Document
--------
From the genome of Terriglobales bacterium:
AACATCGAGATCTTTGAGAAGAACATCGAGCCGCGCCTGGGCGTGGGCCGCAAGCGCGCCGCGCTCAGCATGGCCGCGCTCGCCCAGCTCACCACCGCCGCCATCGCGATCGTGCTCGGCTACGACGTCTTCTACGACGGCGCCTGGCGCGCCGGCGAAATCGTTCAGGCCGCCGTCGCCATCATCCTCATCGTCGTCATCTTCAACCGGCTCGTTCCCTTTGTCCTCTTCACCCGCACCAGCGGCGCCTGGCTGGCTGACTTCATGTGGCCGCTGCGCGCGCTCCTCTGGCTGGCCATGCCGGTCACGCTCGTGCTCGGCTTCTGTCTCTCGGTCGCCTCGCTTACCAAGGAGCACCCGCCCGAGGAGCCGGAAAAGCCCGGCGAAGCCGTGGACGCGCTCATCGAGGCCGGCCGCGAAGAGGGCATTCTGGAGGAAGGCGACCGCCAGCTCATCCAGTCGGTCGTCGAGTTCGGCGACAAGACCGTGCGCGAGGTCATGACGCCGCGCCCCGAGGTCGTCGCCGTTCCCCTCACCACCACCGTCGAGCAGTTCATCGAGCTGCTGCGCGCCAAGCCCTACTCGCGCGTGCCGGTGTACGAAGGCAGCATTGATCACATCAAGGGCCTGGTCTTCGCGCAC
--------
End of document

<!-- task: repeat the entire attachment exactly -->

From the genome of Terriglobales bacterium:
AACATCGAGATCTTTGAGAAGAACATCGAGCCGCGCCTGGGCGTGGGCCGCAAGCGCGCCGCGCTCAGCATGGCCGCGCTCGCCCAGCTCACCACCGCCGCCATCGCGATCGTGCTCGGCTACGACGTCTTCTACGACGGCGCCTGGCGCGCCGGCGAAATCGTTCAGGCCGCCGTCGCCATCATCCTCATCGTCGTCATCTTCAACCGGCTCGTTCCCTTTGTCCTCTTCACCCGCACCAGCGGCGCCTGGCTGGCTGACTTCATGTGGCCGCTGCGCGCGCTCCTCTGGCTGGCCATGCCGGTCACGCTCGTGCTCGGCTTCTGTCTCTCGGTCGCCTCGCTTACCAAGGAGCACCCGCCCGAGGAGCCGGAAAAGCCCGGCGAAGCCGTGGACGCGCTCATCGAGGCCGGCCGCGAAGAGGGCATTCTGGAGGAAGGCGACCGCCAGCTCATCCAGTCGGTCGTCGAGTTCGGCGACAAGACCGTGCGCGAGGTCATGACGCCGCGCCCCGAGGTCGTCGCCGTTCCCCTCACCACCACCGTCGAGCAGTTCATCGAGCTGCTGCGCGCCAAGCCCTACTCGCGCGTGCCGGTGTACGAAGGCAGCATTGATCACATCAAGGGCCTGGTCTTCGCGCAC